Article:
The cognitive niche is not new; it was first proposed by Tooby and DeVore in 1987. But Pinker believes it has special significance in explaining the evolvability of the human mind by means of natural selection, precisely what Wallace denied. The cognitive niche rests upon two hypotheses: 1) "a mode of survival characterized by manipulating the environment through causal reasoning and social cooperation"; and 2) "the psychological faculties that evolved to prosper in the cognitive niche can be coopted to abstract domains of processes of metaphorical abstraction and productive combination, both vividly manifested in human language."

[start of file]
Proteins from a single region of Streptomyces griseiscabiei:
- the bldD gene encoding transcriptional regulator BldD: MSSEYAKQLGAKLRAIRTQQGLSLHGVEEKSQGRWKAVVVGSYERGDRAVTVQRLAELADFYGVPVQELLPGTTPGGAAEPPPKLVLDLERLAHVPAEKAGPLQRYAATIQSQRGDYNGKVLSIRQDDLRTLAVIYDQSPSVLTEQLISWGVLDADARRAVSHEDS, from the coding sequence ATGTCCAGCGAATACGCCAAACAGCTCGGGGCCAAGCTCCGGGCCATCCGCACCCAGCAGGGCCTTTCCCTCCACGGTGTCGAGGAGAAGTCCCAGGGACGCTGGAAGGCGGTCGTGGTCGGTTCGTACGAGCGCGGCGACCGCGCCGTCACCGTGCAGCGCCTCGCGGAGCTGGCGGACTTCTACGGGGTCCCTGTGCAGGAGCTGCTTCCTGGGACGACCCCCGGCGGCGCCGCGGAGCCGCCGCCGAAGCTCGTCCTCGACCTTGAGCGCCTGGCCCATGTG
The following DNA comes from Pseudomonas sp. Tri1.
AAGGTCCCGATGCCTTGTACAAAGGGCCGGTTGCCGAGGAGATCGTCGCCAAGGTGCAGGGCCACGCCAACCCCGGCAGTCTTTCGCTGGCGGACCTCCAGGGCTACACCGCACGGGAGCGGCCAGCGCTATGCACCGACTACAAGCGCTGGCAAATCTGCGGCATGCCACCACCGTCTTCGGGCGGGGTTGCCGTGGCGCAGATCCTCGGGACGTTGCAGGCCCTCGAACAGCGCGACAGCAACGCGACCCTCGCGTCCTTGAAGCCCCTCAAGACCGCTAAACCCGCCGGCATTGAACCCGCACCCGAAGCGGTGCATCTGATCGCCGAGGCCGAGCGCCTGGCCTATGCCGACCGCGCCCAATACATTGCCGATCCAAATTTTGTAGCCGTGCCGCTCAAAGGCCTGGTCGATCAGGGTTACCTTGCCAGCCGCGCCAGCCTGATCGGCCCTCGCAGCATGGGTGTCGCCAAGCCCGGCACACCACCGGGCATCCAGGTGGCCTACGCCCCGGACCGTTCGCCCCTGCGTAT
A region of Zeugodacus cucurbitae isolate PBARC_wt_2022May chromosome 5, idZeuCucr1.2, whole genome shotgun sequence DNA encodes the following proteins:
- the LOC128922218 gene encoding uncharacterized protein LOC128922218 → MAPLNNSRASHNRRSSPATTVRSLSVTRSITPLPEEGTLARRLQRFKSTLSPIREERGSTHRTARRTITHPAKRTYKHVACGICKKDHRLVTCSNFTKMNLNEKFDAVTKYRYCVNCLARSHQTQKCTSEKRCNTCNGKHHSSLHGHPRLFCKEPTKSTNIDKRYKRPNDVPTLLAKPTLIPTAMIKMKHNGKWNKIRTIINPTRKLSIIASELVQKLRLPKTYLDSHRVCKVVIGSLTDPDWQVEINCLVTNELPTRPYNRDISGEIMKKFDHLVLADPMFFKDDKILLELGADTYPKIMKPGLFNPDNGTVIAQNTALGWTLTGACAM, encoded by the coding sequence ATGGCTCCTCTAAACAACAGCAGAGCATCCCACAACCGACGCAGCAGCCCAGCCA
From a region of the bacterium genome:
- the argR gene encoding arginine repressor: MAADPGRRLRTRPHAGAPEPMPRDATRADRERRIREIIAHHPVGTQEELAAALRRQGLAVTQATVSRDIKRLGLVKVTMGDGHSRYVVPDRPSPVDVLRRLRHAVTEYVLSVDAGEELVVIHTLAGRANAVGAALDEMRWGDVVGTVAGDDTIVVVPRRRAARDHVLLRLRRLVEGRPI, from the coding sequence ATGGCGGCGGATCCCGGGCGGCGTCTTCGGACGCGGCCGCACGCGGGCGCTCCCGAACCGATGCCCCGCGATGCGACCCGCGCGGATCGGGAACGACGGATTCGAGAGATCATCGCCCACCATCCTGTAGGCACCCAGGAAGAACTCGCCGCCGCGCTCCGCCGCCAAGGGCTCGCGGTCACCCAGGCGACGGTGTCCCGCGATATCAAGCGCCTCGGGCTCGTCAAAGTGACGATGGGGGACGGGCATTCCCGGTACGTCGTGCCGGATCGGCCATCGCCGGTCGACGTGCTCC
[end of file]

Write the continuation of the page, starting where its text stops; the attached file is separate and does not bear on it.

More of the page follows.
It all sounds impressive until Pinker tries to actually make a case for any of this. The narrative quickly degenerates into a trivial recounting of what humans currently do and then into a collection of speculative scenarios about how certain primordial hominids "might have" done this or "perhaps" did that. Festooned with hedges like "may have been," "may serve as," "perhaps," "may connect" -- twenty-one in a seven-page paper! -- Pinker promises to "dissolve" the Wallace paradox. If it were all mere speculation it might simply be chalked up to the desperate wishful thinking so common among evolutionary psychologists. But Pinker goes on to try and explain "how cognitive mechanisms that were selected for physical and social reasoning could have enabled H. sapiens to engage in the highly abstract reasoning required in modern science, philosophy, government, commerce, and law." His answer: most humans don't do that! Only a few humans were able to do what "all are capable of learning." Examples? Instead of Newtonian mechanical physics most human "physics" has consisted of intuitions more akin to "the medieval theory of impetus," most have believed in an "intuitive biology" like "creationism," most have reasoned towards "vitalism" over "mechanistic physiology," and with regard to the mind most people have adhered to mind/body dualism over "neurobiological reductionism." Only "some humans," he insists, were "able to invent the different components of modern knowledge." The mechanism for how the apparent "few" were able to achieve this comes from what Pinker calls the "psycholinguistic phenomenon" called "metaphorical abstraction."